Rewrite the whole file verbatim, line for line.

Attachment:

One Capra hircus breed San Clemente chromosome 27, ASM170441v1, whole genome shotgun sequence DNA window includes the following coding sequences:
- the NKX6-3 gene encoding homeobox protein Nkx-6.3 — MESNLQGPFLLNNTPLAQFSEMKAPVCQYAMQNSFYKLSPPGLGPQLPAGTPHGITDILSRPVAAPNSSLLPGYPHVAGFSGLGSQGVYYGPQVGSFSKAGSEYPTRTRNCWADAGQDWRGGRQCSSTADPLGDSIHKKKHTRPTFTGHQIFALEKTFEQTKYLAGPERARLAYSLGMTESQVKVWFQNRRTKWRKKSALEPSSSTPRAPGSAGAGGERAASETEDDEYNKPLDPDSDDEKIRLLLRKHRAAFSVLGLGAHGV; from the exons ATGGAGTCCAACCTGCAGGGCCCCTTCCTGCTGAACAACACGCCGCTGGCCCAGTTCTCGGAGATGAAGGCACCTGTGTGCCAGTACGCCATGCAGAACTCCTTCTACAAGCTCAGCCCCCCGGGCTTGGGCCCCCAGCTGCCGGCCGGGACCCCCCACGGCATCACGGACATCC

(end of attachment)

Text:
One Capra hircus breed San Clemente chromosome 27, ASM170441v1, whole genome shotgun sequence DNA window includes the following coding sequences:
- the NKX6-3 gene encoding homeobox protein Nkx-6.3 — MESNLQGPFLLNNTPLAQFSEMKAPVCQYAMQNSFYKLSPPGLGPQLPAGTPHGITDILSRPVAAPNSSLLPGYPHVAGFSGLGSQGVYYGPQVGSFSKAGSEYPTRTRNCWADAGQDWRGGRQCSSTADPLGDSIHKKKHTRPTFTGHQIFALEKTFEQTKYLAGPERARLAYSLGMTESQVKVWFQNRRTKWRKKSALEPSSSTPRAPGSAGAGGERAASETEDDEYNKPLDPDSDDEKIRLLLRKHRAAFSVLGLGAHGV; from the exons ATGGAGTCCAACCTGCAGGGCCCCTTCCTGCTGAACAACACGCCGCTGGCCCAGTTCTCGGAGATGAAGGCACCTGTGTGCCAGTACGCCATGCAGAACTCCTTCTACAAGCTCAGCCCCCCGGGCTTGGGCCCCCAGCTGCCGGCCGGGACCCCCCACGGCATCACGGACATCC